DC Becomes the First US Community to Use AI Tech to Catch Bus-Stop-Blockers

Photo: Philip Mallis, CC
Photo: Philip Mallis, CC
George Kevin Jordan
George Kevin Jordan

The District of Columbia is becoming the first community in America use AI-powered enforcement cameras to catch drivers who block bus stops and bus lanes — and advocates are hoping the initiative will inspire other communities to embrace technology they say can provide faster, safer, and more reliable service for riders.

The program, a joint venture between the Washington Metropolitan Area Transit Authority (WMATA),  District Department of Transportation (DDOT), and Hayden AI, will install about 140 systems on top of buses and along roadsides along 31 routes in the District this summer. The plan also lays the groundwork to add up to 600 systems over the next decade.

“The goal of this program is to make transit ridership a better option,” said Charles Territo, Chief Growth Officer at Hayden AI. “The number one reason why people say they don’t ride buses is because of the speed and the reliability of the routes. Our hope is that we can provide a technology that can affect both of those.”

Like many other U.S. cities, the District has struggled to deliver the efficient bus service its residents need on car-dominated roads, with bus speeds decreasing nine percent over the last 15 years, according to a Metro’s Clear Lane Proposal documents. And while DDOT plans to ratchet up the number of dedicated bus lanes from 17 miles in 2022 to 120 in 2029 as part of its $101.1 million Bus Priority Initiative, those lanes may not speed up service much if private motorists illegally park in them.

With the Clear Lanes program, though, cameras will capture data along the entire route in real time and send the information to DDOT, who will issue the tickets to violators. Metro will pay about $4.6 million to install and maintain the program, while costs for the transportation department are estimated at about $3.1 million for the next two years. If successful, the initiative could improve service for about 37 percent of Metrobus riders.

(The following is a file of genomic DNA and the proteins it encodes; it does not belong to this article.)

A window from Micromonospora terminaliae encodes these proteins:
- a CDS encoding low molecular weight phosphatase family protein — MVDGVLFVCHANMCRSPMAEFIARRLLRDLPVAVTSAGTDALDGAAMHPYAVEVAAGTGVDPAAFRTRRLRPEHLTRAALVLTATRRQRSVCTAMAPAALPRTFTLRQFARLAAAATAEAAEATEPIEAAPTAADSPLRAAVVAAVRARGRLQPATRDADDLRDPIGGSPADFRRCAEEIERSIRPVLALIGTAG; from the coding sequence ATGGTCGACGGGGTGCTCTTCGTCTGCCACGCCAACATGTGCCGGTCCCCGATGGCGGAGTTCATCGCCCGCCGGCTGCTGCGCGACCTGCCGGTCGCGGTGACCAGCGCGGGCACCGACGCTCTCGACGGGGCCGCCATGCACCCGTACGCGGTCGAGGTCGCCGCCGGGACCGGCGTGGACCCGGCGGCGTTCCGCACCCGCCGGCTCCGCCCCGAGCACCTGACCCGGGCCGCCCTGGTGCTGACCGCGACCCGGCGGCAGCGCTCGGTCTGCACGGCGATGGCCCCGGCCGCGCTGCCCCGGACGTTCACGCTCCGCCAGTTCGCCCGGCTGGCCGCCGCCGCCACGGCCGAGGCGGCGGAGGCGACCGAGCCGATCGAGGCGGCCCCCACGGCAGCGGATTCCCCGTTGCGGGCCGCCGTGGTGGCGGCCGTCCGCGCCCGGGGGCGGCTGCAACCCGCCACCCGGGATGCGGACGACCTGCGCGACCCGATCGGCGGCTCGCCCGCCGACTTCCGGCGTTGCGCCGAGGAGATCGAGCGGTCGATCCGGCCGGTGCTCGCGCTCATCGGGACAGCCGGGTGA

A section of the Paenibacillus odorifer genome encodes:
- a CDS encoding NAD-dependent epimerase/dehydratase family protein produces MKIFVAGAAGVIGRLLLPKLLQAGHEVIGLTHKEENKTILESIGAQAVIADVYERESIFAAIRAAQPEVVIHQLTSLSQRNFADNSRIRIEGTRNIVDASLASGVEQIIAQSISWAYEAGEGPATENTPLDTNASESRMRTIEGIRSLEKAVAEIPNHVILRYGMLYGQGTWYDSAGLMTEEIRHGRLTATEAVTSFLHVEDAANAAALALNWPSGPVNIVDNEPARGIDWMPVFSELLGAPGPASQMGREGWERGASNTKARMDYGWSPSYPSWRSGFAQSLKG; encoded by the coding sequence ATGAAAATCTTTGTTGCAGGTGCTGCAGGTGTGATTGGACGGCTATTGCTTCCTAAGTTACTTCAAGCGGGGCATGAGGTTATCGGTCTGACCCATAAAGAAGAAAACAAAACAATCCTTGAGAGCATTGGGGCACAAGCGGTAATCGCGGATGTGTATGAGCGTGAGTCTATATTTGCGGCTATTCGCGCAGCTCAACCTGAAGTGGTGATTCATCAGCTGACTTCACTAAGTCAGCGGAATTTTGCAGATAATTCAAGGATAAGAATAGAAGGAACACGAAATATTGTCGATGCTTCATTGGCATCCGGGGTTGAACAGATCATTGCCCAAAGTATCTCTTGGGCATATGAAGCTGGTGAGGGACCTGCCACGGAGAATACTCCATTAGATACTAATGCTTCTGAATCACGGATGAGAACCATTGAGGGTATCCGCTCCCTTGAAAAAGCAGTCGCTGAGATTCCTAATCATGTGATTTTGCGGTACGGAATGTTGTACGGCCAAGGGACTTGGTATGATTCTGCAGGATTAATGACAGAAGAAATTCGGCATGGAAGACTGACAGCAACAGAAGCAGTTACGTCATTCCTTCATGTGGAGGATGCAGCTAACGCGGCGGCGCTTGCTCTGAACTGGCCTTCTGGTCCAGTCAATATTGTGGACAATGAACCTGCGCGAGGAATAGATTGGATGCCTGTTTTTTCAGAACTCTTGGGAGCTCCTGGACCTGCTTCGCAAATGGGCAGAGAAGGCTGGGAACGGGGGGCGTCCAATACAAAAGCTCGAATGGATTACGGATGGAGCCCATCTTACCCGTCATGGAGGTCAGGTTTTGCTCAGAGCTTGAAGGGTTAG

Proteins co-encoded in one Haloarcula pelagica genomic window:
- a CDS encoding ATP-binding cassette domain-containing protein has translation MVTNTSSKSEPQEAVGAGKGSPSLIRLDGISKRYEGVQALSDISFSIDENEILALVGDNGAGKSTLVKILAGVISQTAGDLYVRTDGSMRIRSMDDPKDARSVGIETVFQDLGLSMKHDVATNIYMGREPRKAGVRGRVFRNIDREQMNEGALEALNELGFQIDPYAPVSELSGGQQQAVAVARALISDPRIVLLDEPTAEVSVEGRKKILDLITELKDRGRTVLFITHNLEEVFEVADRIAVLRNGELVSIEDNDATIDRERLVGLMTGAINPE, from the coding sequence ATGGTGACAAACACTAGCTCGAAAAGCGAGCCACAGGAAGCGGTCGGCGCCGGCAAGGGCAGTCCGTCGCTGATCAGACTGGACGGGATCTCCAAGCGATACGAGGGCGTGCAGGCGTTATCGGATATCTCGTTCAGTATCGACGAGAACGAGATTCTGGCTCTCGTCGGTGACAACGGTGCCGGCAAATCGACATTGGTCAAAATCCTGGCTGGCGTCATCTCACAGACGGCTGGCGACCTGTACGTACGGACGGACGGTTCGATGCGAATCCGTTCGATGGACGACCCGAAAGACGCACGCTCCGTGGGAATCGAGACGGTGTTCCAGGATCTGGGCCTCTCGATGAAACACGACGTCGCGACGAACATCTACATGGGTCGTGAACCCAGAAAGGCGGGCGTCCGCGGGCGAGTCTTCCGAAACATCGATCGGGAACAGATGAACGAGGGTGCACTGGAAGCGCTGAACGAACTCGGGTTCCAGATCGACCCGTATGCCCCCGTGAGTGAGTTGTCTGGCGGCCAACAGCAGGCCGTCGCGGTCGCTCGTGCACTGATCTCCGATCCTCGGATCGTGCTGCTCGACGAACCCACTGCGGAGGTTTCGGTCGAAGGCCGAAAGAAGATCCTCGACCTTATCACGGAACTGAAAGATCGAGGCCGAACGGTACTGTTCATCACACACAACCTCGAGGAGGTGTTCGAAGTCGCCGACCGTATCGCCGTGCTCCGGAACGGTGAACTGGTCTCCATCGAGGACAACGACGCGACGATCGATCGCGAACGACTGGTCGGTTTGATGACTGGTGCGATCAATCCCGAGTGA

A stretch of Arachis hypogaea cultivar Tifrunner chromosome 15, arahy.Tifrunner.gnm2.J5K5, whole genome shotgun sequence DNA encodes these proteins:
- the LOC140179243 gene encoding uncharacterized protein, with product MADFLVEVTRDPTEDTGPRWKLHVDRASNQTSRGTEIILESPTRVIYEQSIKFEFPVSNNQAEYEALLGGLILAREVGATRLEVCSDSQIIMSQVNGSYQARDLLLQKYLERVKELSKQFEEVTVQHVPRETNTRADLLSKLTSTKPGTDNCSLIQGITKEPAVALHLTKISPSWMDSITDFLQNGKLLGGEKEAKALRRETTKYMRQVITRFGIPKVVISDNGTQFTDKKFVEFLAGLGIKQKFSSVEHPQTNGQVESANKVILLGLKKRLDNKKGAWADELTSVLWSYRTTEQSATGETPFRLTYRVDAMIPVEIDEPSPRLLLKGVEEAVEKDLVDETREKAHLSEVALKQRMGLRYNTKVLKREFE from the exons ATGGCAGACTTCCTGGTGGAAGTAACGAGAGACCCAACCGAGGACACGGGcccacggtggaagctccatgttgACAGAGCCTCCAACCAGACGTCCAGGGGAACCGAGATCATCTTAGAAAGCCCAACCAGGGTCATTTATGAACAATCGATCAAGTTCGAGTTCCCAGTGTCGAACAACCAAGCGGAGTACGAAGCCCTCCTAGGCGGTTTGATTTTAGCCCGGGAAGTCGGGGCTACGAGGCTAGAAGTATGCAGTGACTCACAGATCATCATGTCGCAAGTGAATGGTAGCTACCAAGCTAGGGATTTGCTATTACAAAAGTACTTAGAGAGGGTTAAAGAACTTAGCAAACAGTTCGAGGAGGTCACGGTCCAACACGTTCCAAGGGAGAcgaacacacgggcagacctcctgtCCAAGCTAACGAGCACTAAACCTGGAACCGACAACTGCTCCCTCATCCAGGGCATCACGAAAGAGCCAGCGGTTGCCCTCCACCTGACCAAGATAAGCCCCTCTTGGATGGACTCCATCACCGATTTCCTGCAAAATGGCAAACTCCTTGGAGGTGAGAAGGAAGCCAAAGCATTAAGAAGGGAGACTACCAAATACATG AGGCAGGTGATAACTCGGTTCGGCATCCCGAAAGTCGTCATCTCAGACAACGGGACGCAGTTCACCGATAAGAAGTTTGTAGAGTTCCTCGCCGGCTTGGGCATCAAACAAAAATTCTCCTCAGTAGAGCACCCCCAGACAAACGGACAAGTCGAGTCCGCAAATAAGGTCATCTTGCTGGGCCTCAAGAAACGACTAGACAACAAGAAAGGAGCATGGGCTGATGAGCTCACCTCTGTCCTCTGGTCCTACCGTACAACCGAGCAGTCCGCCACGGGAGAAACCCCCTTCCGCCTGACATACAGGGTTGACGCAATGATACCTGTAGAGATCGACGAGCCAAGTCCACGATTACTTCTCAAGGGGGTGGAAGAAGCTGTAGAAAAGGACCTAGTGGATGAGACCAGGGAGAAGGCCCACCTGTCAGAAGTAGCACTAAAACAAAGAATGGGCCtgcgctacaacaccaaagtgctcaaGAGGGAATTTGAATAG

Expanding a national trend

D.C.’s automated enforcement push builds on a national movement to keep bus lanes open more broadly. Perhaps most notably, the New York’s Metropolitan Transportation Authority (MTA) launched a similar program last fall, with Hayden installing about 500 of the new systems throughout the Big Apple. Though the tech is not currently authorized to ticket for stop blockages under New York State law, the city has still doled out more than 224,000 bus lane violations since launching the program, generating about $11 million in revenue in the process. And the tech appears to be effective at preventing future violations, too: about 86 percent of NYC motorists only received one ticket, and some camera sites have experienced a decrease in collisions as well.

“The fewer times the bus needs to leave that lane, the lower the risk is for that bus to be involved in some kind of a collision,” Territo explains.

California also recently passed legislation to pave the way for bus lane and bus stop camera enforcement in the Golden State. And  Territo says the potential of this technology could be game-changing for more transit officials across America in the future.

“From a technology perspective, there’s no question that the data that’s provided and generated as part of this program could be very helpful in the future, as agencies look to provide more reliable information about a bus about the route or the schedule of the bus,” he adds.


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